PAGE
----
An interesting case in June, 1989 involved Deborah and
James Provias who left Canada in October of 1984. They had sold a multiple unit
building to James' father on September 21, 1984 but the statement of adjustments
did not take place until December 1, 1984. They tried to write off rental losses
and a terminal loss against other income as `departing Canadians'. Judge
Christie of the Tax Court ruled that they had left before the sale and were not
entitled to the terminal loss or another capital loss as these could only be
applied against income earned in Canada from October 13, 1984 (the day they
left) to November 30, 1984 (the day before the sale) and there was no income,
only a rental loss.
But June, 1989 was a good month for Henry Hewitt. He had
been a non-resident living in Libya for four years and received some back pay
after returning to Canada. DNR tried to tax him on the money but Judge Mogan of
the Tax Court came to the rescue. He ruled that although Canadians were usually
taxable on money when received, that assumed that the money itself was taxable
in Canada, which was not true in this case.
In 1989, James Ferguson lost his claim for non-residency
status but from the information, it didn't stand a chance anyway. He had been in
Saudi Arabia on a series of one year contracts for four years. His wife remained
employed in Canada, and he kept his house, car, driver's licence, union
membership, and master plumber's licence. Judge Sarchuk ruled that he had always
intended to return to Canada and was a resident.
A similar situation involved John and Johnnie M. Eubanks
in the United States. He was working on an offshore oil rig in Nigeria with a
Nigerian work permit and attempted to claim non-resident status for the purposes
of exempting the foreign earned income exclusion. His wife was in the United
States at all times and because he worked 28 days on and 28 days off, he
returned to the U.S. for his rest periods using 4 days for travel and 24 days
for rest with his family. He did not spend any 330 day period (out of a year) in
Nigeria and only had a residency permit for the purposes of working in Nigeria.
Judge Scott ruled he was a resident of the U.S. and taxed him some $20,000 with
another $6,000 penalties and interest.
The Tax departments in Canada and the U.S. issue
Interpretation Bulletins and Information Circulars and Guidance Pamphlets. These
documents sometimes get people in trouble because the individual reads the good
part and doesn't pay any attention to the exceptions. The following case ran
contrary to a Guidance Pamphlet issued by the IRS.
On and Off-shore Oil rigs were involved with William and
Margaret Mount and Jesse and Mary Wells. William and Jesse worked in the United
Arab Emirates. However, they kept their homes and families in Louisiana and kept
their driver's licences in Louisiana and voted in Louisiana. No evidence was
shown that they had tried to settle in The United Arab Emirates. Judge Jacobs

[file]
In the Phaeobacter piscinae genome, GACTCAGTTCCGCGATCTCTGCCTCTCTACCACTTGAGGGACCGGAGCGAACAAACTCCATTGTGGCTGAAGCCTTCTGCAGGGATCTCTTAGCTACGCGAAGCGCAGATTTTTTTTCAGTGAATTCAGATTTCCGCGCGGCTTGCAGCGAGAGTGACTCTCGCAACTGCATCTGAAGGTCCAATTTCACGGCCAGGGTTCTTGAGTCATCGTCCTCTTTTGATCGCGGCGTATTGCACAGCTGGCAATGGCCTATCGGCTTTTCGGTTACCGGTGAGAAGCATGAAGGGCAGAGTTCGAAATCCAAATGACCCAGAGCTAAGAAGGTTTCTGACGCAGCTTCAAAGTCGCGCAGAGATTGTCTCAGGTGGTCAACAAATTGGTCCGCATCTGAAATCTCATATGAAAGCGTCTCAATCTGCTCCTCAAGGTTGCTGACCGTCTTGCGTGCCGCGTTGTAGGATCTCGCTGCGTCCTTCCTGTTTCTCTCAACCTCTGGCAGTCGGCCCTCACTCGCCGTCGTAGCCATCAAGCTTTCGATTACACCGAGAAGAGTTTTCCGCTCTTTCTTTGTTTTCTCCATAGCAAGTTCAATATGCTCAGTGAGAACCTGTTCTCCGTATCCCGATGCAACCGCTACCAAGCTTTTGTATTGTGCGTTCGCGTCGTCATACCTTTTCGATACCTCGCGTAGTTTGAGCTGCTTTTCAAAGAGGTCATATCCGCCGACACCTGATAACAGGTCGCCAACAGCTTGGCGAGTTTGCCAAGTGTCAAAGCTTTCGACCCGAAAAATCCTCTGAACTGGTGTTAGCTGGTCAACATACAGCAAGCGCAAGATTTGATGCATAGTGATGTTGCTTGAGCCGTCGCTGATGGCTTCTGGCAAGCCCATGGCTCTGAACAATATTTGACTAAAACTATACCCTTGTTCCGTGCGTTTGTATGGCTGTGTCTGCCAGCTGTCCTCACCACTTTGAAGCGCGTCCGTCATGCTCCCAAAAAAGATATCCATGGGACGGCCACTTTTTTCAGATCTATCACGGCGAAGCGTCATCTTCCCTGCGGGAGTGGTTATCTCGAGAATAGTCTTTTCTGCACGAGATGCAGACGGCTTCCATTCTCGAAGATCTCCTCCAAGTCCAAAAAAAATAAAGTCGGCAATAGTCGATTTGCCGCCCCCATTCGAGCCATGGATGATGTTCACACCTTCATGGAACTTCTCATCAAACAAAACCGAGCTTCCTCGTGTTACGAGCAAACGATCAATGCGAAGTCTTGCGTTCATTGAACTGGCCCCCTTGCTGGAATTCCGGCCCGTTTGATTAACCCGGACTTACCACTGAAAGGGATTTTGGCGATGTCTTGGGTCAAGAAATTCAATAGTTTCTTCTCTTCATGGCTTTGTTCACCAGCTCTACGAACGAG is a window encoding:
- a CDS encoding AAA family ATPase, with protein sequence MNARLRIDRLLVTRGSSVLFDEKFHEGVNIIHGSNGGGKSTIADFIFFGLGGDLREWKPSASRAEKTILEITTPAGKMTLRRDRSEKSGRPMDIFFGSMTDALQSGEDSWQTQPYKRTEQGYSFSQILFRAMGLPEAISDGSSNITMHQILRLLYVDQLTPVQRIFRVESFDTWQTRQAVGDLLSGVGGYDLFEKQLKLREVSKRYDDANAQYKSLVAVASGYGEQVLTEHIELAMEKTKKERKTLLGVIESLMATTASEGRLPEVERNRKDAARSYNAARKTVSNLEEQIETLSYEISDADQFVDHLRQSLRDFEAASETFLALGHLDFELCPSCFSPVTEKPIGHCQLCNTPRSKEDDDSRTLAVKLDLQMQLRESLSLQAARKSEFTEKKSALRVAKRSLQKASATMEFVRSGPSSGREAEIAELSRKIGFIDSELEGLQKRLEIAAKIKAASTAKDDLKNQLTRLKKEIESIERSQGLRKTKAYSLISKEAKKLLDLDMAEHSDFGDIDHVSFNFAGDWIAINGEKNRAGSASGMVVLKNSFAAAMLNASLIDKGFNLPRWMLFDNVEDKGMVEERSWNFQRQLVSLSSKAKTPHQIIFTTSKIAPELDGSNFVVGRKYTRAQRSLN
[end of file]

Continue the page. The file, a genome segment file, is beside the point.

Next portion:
turned down claimed exclusions of approximately $75,000 each.
There isn't any question about what oil rig people talk
about on oil rigs. It has to be "how to beat the tax man". Unfortunately, they
all seem to think it is easy. Another such story follows.
In 1989, Clarence Ritchie found out that bona fide
residence means just what it says. You cannot be a non-resident of the U.S. for
tax purposes if you are not a bona fide resident of another country. He was
working on the Mobil Oil Pipeline in Saudi Arabia and although when he left he
was married with a couple of kids, by the time he returned permanently, he was a
happily divorced man. Judge Scott ruled that though he did not have an abode in
the United States, he had not established one in Saudi Arabia and therefore was
not entitled to the foreign earned income exclusion which requires you to be
away for 330 days out of 365. He had worked a 42 days on, 21 days off schedule
and usually returned to the U.S. for his days off although he did spend time in
Tunisia, England, Italy and Greece.
On a final note, as explained on page 143 of the "PINK"
17th edition of my ULTIMATE TAX BOOK, it is possible to have three countries
after you for tax. If you are thinking of taking a job because a recruiter told
you the money is tax free, think twice and check three times with competent
individuals about what the rules "really are". No government likes giving up the
right to tax its citizens.
DEBT SECURITIES - BANK ACCOUNTS
Non-residents of Canada with investments in Canada are
subject to a 25% non-resident withholding tax on any money paid to them while
they are out of the Canada. Therefore, if they have $10,000 in the Bank of
Montreal and they live in Argentina, The Bank of Montreal must withhold 25 cents
out of every dollar of interest paid to the account. Most tax treaty countries
such as Great Britain, Germany, the United States, and Australia have a
reciprocal agreement with Canada that limits the withholding to 15%.
CEN-TA Cross Border Services - Tax, Visas, Immigration